Who Got Next? Adam Anonymous' guide to hip-hop in 2008
Who Got Next?
Hip-hop heads and beat disciples alike have been creaming themselves something rotten over Los Angeles producer-slash-J Dilla heir apparent Flying Lotus since he blazed out of leftfield. The slavering for more material to fill the vacuum after Mr FlyLo released LP Los Angeles is just about ramped up again by latest record, LA EP 2 X 3. Essentially a bunch of post-trip-hop remixes for the smoking crowd – and we’re not talking Benson & Hedges, friends – things only get truly interesting with Mike Slott's stuttering retake on 'RobertaFlack'. Better still is the final slaughter of 'Secrets' by Soundmurderer, making you sweat for the Detroit junglist's fine drum programming for a minute and a half before a surround sound meltdown mauling.
Also hot from the Detroit coalface but with a bit more satisfying boom-bap is Black Milk, whose Tronic album is sufficiently Dilla-influenced that the late beatsmith is name-checked inside the first 90 seconds of opening track 'Long Story Short'. Where Flying Lotus takes the instrumentalism of Jay Dee, Black Milk falls on the side of Dilla's best work, providing the undercurrents for sharp spitting acrobatics. The guestlist may be a touch Blue Square Premier Division (take Royce Da 5'9" - no, please, take him), but the rest is top-flight ish.
Maybe it's because, as their name hints, Foreign Beggars rock origins beyond ol' Blighty that they're consistently one of UK hip-hop’s most interesting anomalies. Whatever, they reach out to France's Rouge A Levres with comeback single 'Hit That G@$h' (non-censored answers on a postcard not required, ta) and all is electro-rap fine. The remixes do the job too: Scratch Perverts dude DJ Primecuts gets dubstep on '...G@$h'’s ass, and elsewhere our old pal Chester P even rips into spitting action. It's all about as politically correct as Kilroy banging Kerry Katona, which, in this case, equals good work.
Miss Odd Kidd's 'Don’t Be Afraid To Sweat/Sperm Donor' is sturdy enough, but only really remarkable for the fact that her PR is under the impression the B-side is entitled 'Sperm Doner'. Wouldn't want to risk their local takeaway. Which merely leaves the opportunity to get excited about the next Clipse album (coming real soon) and Eminem's unfeasibly decent comeback (get your ears around 'I'm Having A Relapse' somewhere online if you haven't already). Roots Manuva's gospel-tastic latest single, 'Let The Spirit', gets a hearty thumbs up too, along with, on the same label, Big Dada new talent Speech Debelle and Xrabit & DMG$.
Back To Bassics
The finest grime-rap crew north of Watford are back with a vengeance: Virus Syndicate's sophomore LP, Sick Pay – the logically-titled, theme-continuing follow up to their fine widescreen debut' The Work Related Illness – is fittingly, erm, sick. It takes a while to get going, but the momentum kicks in with the liquid undulations of 'Vibrator' and barely dips until a closing couple of Various Production remixes. MRK1's production could take on just about anybody in the grime/dubstep game to boot. Manchester 1 London 0.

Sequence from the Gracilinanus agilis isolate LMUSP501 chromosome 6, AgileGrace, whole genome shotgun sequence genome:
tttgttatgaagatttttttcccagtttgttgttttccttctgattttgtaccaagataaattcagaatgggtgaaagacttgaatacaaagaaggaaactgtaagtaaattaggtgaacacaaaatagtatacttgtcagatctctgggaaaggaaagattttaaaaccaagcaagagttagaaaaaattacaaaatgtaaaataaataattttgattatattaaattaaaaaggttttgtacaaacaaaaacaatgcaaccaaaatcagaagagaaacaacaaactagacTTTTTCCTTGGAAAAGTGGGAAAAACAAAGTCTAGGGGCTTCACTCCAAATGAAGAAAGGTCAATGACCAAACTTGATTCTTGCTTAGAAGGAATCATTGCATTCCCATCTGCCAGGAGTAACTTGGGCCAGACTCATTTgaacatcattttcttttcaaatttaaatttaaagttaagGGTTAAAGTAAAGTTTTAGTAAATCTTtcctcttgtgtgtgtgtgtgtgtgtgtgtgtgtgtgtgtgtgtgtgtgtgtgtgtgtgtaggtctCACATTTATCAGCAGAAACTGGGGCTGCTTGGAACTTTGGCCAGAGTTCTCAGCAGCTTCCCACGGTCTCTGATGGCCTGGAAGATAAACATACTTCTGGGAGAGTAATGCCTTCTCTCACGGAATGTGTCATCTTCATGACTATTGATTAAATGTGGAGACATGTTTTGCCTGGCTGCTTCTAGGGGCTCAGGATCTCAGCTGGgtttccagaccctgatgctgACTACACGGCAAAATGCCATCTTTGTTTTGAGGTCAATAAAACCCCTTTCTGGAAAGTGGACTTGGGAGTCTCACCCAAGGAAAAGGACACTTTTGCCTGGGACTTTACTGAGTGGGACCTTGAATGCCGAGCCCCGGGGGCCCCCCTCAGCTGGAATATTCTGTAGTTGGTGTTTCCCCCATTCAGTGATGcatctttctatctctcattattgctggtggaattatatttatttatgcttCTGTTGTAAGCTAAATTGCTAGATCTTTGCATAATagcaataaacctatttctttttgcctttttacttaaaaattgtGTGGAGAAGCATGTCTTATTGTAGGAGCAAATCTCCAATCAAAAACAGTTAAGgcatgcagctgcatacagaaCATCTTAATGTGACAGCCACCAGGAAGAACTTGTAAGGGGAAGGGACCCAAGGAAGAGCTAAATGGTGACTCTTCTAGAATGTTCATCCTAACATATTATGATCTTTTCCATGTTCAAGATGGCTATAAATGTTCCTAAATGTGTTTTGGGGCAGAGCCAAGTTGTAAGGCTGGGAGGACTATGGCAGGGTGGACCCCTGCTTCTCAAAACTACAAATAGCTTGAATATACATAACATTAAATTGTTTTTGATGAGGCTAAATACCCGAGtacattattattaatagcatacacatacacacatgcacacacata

Make that Manchester 1, USA 1, London 0, because Pennsylvanian producer Starkey has beaten dubstep's home city at its own game with Ephemeral Exhibits, boasting enough dark portent to suggest it's not always sunny in Philadelphia. Honourable mentions elsewhere go to The Bug's latest trouser-wobbling, speaker-worrying 12 'Ganja' with Killa P and the ever-grimy tones of Flowdan, Distance's second album on Planet Mu: Repercussions, Midlands sub-continent-leaning hip-hop boardsmith turned dubstepper Juttla's atmospheric At War With Satan (which includes a timely eski-fied take on the James Bond theme, 'The Spy'), plus King Cannibal's epic crunch through double-A 'Aragami Style/Flower OF Flesh And Blood'. And if you don't hear Canadians Thunderheist's Baltimore club-style single 'Jerk It' in at least one late-night soundsystem this winter, we'll eat our own, well, sense of smugness. On toast. Metaphorically.
Don't Believe The Hype
Any haters who ripped into Lady 'missing in action' Sovereign may bust an artery or two on witnessing mic-grabbing miss Envy’s 'Friday Night', a not-entirely-genius rumination on the perils of hitting the town. As for stealing a moniker from rather fine Japanese post-metallers Envy, that just seals the deal... We would also like to suggest you do a Cruyff turn when faced with most the sub-par tunes Lil Wayne is turning up on right now. And the less said about Adam "Goldie Lookin' Chain" Hussain's Tenants Superman (sic?) project the better, although we will mention that the duo's first record, probably available at a car boot sale near you soon, suggests GLC were operating, comparatively, on a Dickensian level. At least it's possible to get some handle on them, mind. Not so Prodigy of Mobb Deep. Our copy of the currently incarcerated Queensbridge rhymer's new effort, Product Of The 80's (definitely a sic right there), is smothered with so many audio promo drops that a computerised woman becomes the main act with the Mobb Deep man a guest on his own record. Technology is bad, y'all. Don't touch that web browser address, though, huh?
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- Who Got Next? Adam Anonymous' guide to hip-hop in 2008